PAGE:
Newark residents hold only 18 percent of all jobs in the city, a proportion much lower than most major cities, according to a New Jersey Institute for Social Justice report. And the city's poverty rate is at 30 percent, more than double the national average.

People will argue there's a moral imperative for Newark businesses to hire locally, and there is one.  People will say good corporate citizens must do right by their residents, and they do. However, beyond these traditional principled arguments, for those leaders who must answer to their investors and bottom lines, there is also a compelling business case to be made. 

Scott Novakowski: Disband Commission on Election Integrity

Institute Associate Counsel Scott Novakowski writes for the Asbury Park Press:

Since its inception, the commission has served as a taxpayer-funded assault on the integrity of our elections. It must be disbanded. Unlike claims that our elections are infiltrated by ineligible voters, significant barriers to voting are real and threaten to undermine our democracy. To truly protect the integrity of our democratic processes, we must redirect our energy and resources toward the real challenge: ensuring that all eligible voters are able to cast a ballot.

Andrea McChristian & Ryan P. Haygood Featured in New York Times Coverage of Newark Rebellion Anniversary

The New York Times interviewed Institute Associate Counsel Andrea McChristian and Institute President and CEO Ryan P. Haygood for their piece, Five Days of Unrest That Shaped, and Haunted, Newark:

Even though there is skepticism from a great deal of people who have been hurt before, I think there is also this competing hope, where people are hopeful that maybe this time, with the vibrancy and intergenerational nature with a lot of these coalitions, we can get some reforms going. - Andrea McChristian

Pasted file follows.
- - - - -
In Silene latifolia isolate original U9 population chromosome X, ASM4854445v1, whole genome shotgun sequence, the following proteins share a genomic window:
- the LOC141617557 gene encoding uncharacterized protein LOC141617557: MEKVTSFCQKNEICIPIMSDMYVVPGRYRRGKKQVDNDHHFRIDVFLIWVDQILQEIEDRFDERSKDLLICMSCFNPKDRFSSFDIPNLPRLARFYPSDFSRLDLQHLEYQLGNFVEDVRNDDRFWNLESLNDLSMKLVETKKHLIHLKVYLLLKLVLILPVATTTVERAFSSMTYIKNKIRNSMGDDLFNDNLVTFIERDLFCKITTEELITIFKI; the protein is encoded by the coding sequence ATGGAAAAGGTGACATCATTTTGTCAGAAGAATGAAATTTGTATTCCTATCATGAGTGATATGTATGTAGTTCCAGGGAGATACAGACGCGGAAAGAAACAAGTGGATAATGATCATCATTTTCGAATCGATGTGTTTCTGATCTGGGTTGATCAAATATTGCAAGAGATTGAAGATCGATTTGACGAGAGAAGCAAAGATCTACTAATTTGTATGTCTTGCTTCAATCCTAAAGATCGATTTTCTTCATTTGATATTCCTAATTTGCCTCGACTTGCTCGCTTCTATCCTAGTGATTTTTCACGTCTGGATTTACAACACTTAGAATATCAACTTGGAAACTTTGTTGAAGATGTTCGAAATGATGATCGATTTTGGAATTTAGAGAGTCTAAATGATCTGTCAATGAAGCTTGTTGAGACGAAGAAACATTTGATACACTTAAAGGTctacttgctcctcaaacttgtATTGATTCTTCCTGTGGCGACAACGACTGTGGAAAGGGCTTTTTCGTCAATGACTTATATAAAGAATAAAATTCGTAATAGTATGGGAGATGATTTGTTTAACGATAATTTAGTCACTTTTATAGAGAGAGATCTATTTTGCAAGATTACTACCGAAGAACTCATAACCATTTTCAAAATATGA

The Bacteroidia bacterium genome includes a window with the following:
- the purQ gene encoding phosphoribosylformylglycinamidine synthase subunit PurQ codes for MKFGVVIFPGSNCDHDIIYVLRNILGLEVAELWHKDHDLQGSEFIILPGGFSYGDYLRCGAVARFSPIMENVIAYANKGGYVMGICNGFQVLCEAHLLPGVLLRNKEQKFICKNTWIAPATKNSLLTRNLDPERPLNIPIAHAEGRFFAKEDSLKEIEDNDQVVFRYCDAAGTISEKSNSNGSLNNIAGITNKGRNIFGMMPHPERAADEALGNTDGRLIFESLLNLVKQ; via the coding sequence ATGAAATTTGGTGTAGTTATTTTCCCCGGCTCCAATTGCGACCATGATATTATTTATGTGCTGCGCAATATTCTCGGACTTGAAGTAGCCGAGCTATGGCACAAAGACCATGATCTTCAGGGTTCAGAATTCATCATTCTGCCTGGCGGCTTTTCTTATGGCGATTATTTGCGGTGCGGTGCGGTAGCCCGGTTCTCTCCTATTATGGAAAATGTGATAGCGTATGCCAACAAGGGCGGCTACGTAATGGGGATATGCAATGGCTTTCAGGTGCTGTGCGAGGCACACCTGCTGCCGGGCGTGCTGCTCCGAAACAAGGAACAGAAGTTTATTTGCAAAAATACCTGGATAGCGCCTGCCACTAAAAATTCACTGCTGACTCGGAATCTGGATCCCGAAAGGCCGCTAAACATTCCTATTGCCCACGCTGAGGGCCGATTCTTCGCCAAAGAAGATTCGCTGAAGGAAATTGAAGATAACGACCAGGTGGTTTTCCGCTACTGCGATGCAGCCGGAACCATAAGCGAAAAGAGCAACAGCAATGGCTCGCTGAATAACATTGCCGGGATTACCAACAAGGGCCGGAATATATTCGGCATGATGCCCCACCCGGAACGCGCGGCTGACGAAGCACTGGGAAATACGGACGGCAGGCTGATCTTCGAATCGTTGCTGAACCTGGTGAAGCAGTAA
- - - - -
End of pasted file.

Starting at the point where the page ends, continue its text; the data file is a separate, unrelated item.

Look at the strides the city has made in 50 years, but there’s also a need to look at the underlying issues that led to the Newark rebellion in the first place. If we fail to address those issues, we leave ourselves vulnerable to another rebellion. - Ryan P. Haygood

Ryan P. Haygood writes for the New York Times: Blueprint for a New Newark

On the fiftieth anniversary of the Newark Rebellion, Institute President and CEO Ryan P. Haygood writes in the New York Times:

Violent encounters with the police catalyzed the Newark Rebellion, just as they did the protests in hundreds of other cities across America in 1967. But these events came after decades of frustration and justifiable anger about the enduring effects of poverty, racism and a lack of opportunity. Indeed, Life magazine described what happened in Newark as a “predictable insurrection.”

As such, what happened in Newark was not a riot. It was a rebellion, an act of empowerment meant to resist the oppressive conditions under which Newark residents had been forced to live. Consider the extreme racial polarization in the city at the time: White people virtually monopolized political power, and the police force was about 90 percent white in a city with a substantial black population...

Indeed, law enforcement abuses in Newark have been so pervasive that in July 2014, the Department of Justice announced a pattern of widespread civil rights violations in the Newark Police Department. It found that Newark’s police officers had no legal basis for 75 percent of their pedestrian stops from 2009 to 2012, which were used disproportionately against black people. In addition, the Newark police detained innocent people for “milling,” “loitering” or “wandering.”

But police abuse is just one of the many challenges that Newark residents face. The city is home to one of the largest transportation hubs in the United States, Fortune 500 businesses, world-class research universities and cultural institutions, and a large network of hospitals and community health centers. And a majority of the people who work here earn more than $40,000 a year, according to a report just released by the New Jersey Institute for Social Justice.

But this prosperity is not shared by a majority of Newark residents. Nearly one in three of the city’s black residents lives in poverty.